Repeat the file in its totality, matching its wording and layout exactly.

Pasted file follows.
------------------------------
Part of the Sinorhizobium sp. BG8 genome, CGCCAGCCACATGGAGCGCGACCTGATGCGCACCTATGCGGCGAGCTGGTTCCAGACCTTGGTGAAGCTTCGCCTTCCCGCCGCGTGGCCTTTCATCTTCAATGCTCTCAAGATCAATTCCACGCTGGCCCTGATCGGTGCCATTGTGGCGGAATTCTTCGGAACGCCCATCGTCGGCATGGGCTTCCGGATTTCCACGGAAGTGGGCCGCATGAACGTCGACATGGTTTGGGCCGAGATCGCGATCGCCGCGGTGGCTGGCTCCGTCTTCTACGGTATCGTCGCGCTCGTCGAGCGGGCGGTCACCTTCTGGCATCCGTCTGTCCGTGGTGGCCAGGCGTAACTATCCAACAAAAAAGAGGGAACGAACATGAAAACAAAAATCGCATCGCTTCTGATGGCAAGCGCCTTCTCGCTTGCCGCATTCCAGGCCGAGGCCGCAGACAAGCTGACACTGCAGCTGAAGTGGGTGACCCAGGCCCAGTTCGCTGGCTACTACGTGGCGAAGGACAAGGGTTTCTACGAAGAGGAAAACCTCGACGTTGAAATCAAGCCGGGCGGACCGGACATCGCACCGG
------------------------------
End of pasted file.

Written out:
Part of the Sinorhizobium sp. BG8 genome, CGCCAGCCACATGGAGCGCGACCTGATGCGCACCTATGCGGCGAGCTGGTTCCAGACCTTGGTGAAGCTTCGCCTTCCCGCCGCGTGGCCTTTCATCTTCAATGCTCTCAAGATCAATTCCACGCTGGCCCTGATCGGTGCCATTGTGGCGGAATTCTTCGGAACGCCCATCGTCGGCATGGGCTTCCGGATTTCCACGGAAGTGGGCCGCATGAACGTCGACATGGTTTGGGCCGAGATCGCGATCGCCGCGGTGGCTGGCTCCGTCTTCTACGGTATCGTCGCGCTCGTCGAGCGGGCGGTCACCTTCTGGCATCCGTCTGTCCGTGGTGGCCAGGCGTAACTATCCAACAAAAAAGAGGGAACGAACATGAAAACAAAAATCGCATCGCTTCTGATGGCAAGCGCCTTCTCGCTTGCCGCATTCCAGGCCGAGGCCGCAGACAAGCTGACACTGCAGCTGAAGTGGGTGACCCAGGCCCAGTTCGCTGGCTACTACGTGGCGAAGGACAAGGGTTTCTACGAAGAGGAAAACCTCGACGTTGAAATCAAGCCGGGCGGACCGGACATCGCACCGG